Fishermen ask for shipping highways through wind farms

Source: By Heather Richards, E&E News reporter • Posted: Tuesday, January 7, 2020

A fishermen’s group is pressing federal regulators to carve 4-mile-wide shipping lanes into wind lease areas off New England.

The wind leasing areas — waters vetted for potential development and leased to companies by the Interior Department — lie in federal waters south of Martha’s Vineyard and Nantucket, Mass., spanning 70 miles in width in some areas.

The Responsible Offshore Development Alliance (RODA) penned a letter dated Friday to the Bureau of Ocean Energy Management, the Coast Guard and NOAA Fisheries asking them to analyze six ocean highways, each 4 nautical miles wide, that would intersect the wind energy lease areas.

The letter revives a dormant argument between fishermen and wind developers ahead of a federal analysis of how fisheries will be affected by new turbines (Climatewire, Nov. 19, 2019).

RODA argues that the proposed spacing for potential offshore wind projects — turbines would be separated by 1 nautical mile — fails to address fishermen’s concerns about radar interference, viable fishing and safe passage through the lease areas.

“If we can’t fish within the area, we at least have to get to our other fishing routes,” said Annie Hawkins, executive director of RODA.

The five developers currently holding adjacent New England leases in the areas today rebuffed RODA’s underlying arguments for new fishing lanes.

Equinor ASA, Mayflower Wind Energy LLC, Ørsted A/S, Eversource Energy and Vineyard Wind LLC stated that the current 1-nautical-mile distance proposed between turbines in a uniform layout across the wind lease areas is already a compromise based on stakeholder input on safety, movement and fishing access.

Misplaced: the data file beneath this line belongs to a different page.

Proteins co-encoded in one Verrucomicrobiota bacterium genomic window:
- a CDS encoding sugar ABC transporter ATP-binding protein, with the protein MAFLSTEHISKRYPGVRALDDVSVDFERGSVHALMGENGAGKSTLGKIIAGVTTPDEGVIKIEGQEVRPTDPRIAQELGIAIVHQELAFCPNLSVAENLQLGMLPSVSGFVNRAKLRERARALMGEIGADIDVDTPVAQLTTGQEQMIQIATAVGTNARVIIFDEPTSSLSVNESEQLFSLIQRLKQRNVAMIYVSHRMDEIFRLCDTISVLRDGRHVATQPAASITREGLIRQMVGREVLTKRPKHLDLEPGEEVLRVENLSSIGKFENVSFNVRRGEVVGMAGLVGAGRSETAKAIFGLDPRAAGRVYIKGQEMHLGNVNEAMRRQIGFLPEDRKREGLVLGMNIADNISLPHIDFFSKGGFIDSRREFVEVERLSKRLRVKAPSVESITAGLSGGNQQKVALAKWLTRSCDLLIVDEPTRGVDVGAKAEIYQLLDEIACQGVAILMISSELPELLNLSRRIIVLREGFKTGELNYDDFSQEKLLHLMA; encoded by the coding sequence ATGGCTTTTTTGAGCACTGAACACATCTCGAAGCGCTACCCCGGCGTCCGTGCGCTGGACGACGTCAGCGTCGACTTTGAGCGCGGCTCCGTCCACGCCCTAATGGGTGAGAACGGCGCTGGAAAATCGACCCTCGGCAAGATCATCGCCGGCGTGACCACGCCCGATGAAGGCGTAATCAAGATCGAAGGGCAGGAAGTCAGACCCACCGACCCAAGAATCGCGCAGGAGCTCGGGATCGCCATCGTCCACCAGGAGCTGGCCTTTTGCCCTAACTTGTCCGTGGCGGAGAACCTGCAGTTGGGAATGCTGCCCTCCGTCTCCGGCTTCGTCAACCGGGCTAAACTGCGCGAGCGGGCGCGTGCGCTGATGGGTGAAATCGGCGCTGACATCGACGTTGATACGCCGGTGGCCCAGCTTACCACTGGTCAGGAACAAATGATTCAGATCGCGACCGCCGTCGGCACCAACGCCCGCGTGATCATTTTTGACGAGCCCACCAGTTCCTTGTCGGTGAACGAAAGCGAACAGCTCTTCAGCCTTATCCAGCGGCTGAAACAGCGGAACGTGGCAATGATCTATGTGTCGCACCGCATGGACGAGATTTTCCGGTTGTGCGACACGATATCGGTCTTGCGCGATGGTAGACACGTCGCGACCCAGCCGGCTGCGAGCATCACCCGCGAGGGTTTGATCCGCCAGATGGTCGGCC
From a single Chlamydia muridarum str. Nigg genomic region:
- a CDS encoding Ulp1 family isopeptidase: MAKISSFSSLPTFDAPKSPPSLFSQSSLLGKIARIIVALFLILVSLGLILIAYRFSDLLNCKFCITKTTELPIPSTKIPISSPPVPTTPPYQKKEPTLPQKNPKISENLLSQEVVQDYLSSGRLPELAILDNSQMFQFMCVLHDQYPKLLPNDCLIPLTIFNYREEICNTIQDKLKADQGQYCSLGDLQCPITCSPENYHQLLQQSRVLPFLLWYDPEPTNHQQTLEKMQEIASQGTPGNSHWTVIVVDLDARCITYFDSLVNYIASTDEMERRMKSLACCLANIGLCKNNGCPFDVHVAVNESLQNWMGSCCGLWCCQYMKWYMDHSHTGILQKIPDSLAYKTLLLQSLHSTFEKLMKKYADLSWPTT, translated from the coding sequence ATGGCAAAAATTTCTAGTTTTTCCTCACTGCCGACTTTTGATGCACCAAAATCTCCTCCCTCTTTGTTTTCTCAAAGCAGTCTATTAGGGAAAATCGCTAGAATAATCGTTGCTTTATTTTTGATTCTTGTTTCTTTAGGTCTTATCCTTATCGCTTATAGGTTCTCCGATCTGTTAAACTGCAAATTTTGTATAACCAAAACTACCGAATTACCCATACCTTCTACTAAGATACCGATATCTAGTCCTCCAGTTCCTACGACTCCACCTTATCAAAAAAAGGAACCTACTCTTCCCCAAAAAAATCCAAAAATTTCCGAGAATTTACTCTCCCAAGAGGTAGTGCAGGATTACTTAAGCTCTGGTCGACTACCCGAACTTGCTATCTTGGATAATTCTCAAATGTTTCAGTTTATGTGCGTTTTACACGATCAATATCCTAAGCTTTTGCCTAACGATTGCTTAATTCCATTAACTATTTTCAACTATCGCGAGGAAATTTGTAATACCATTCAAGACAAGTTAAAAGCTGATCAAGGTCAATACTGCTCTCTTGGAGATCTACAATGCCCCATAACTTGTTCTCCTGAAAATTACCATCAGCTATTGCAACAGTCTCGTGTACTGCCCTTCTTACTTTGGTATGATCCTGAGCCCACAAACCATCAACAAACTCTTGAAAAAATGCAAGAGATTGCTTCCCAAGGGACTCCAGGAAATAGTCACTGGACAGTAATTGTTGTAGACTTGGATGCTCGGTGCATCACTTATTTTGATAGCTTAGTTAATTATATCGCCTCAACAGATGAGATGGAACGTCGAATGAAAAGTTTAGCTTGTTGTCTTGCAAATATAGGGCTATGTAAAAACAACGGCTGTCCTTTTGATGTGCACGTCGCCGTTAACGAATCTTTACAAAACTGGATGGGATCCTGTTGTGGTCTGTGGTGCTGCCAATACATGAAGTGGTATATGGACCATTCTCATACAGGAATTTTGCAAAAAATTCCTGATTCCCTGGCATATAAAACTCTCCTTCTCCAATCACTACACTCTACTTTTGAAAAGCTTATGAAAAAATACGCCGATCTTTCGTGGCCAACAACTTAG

The companies proposed the coordinated approach in November in a bid to appease fishermen’s protests.

“The proposed 1×1 nm array layout will significantly reduce the amount of clean energy that can be delivered to New England and New York,” the developers wrote in a joint statement. “Including even more and even wider transit lanes would unnecessarily decrease the amount of clean offshore wind energy available to mitigate the harmful effects of climate change and to serve the needs of electricity customers in New York and New England.”

RODA had deferred comment on the proposed layout in November until after the Coast Guard had completed a safety study, but that study has yet to be published.

The offshore wind industry is also awaiting an analysis from BOEM on the cumulative impact to fisheries from the burgeoning offshore wind industry.

BOEM, which stalled final permitting on the Vineyard Wind project off Martha’s Vineyard to conduct the cumulative study, has promised an early 2020 release.

Hawkins said RODA hoped BOEM would take transit lanes into account as it worked on its analysis.